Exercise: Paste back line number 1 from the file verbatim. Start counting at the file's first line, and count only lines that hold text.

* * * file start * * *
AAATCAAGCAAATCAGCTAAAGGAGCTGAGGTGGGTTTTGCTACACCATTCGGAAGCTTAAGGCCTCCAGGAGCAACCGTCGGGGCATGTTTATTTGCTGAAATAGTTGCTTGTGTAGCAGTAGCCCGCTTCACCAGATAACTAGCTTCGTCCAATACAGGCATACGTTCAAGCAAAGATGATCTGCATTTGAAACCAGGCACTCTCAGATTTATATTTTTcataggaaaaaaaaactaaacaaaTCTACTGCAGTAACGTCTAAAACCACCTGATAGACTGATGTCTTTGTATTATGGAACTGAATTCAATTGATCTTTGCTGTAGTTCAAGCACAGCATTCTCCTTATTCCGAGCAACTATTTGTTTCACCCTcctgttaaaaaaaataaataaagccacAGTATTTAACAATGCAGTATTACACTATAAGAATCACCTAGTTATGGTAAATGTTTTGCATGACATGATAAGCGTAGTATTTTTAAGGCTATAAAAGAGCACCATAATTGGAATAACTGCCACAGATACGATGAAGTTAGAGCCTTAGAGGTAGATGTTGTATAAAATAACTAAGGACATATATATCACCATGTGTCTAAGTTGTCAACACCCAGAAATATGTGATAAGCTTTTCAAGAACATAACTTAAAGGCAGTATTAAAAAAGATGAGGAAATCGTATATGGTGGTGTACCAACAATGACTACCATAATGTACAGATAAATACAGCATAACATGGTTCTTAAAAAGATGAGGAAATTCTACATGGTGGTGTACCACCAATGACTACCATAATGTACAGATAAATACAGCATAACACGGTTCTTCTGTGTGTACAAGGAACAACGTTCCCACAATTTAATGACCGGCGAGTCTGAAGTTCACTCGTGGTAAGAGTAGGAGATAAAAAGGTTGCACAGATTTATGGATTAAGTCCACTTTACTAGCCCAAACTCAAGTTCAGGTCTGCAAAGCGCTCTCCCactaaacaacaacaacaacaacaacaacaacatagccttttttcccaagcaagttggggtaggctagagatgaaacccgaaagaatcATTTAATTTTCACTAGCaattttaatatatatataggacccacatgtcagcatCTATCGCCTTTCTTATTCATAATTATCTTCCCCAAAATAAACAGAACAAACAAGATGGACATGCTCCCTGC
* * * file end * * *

AAATCAAGCAAATCAGCTAAAGGAGCTGAGGTGGGTTTTGCTACACCATTCGGAAGCTTAAGGCCTCCAGGAGCAACCGTCGGGGCATGTTTATTTGCTGAAATAGTTGCTTGTGTAGCAGTAGCCCGCTTCACCAGATAACTAGCTTCGTCCAATACAGGCATACGTTCAAGCAAAGATGATCTGCATTTGAAACCAGGCACTCTCAGATTTATATTTTTcataggaaaaaaaaactaaacaaaTCTACTGCAGTAACGTCTAAAACCACCTGATAGACTGATGTCTTTGTATTATGGAACTGAATTCAATTGATCTTTGCTGTAGTTCAAGCACAGCATTCTCCTTATTCCGAGCAACTATTTGTTTCACCCTcctgttaaaaaaaataaataaagccacAGTATTTAACAATGCAGTATTACACTATAAGAATCACCTAGTTATGGTAAATGTTTTGCATGACATGATAAGCGTAGTATTTTTAAGGCTATAAAAGAGCACCATAATTGGAATAACTGCCACAGATACGATGAAGTTAGAGCCTTAGAGGTAGATGTTGTATAAAATAACTAAGGACATATATATCACCATGTGTCTAAGTTGTCAACACCCAGAAATATGTGATAAGCTTTTCAAGAACATAACTTAAAGGCAGTATTAAAAAAGATGAGGAAATCGTATATGGTGGTGTACCAACAATGACTACCATAATGTACAGATAAATACAGCATAACATGGTTCTTAAAAAGATGAGGAAATTCTACATGGTGGTGTACCACCAATGACTACCATAATGTACAGATAAATACAGCATAACACGGTTCTTCTGTGTGTACAAGGAACAACGTTCCCACAATTTAATGACCGGCGAGTCTGAAGTTCACTCGTGGTAAGAGTAGGAGATAAAAAGGTTGCACAGATTTATGGATTAAGTCCACTTTACTAGCCCAAACTCAAGTTCAGGTCTGCAAAGCGCTCTCCCactaaacaacaacaacaacaacaacaacaacatagccttttttcccaagcaagttggggtaggctagagatgaaacccgaaagaatcATTTAATTTTCACTAGCaattttaatatatatataggacccacatgtcagcatCTATCGCCTTTCTTATTCATAATTATCTTCCCCAAAATAAACAGAACAAACAAGATGGACATGCTCCCTGC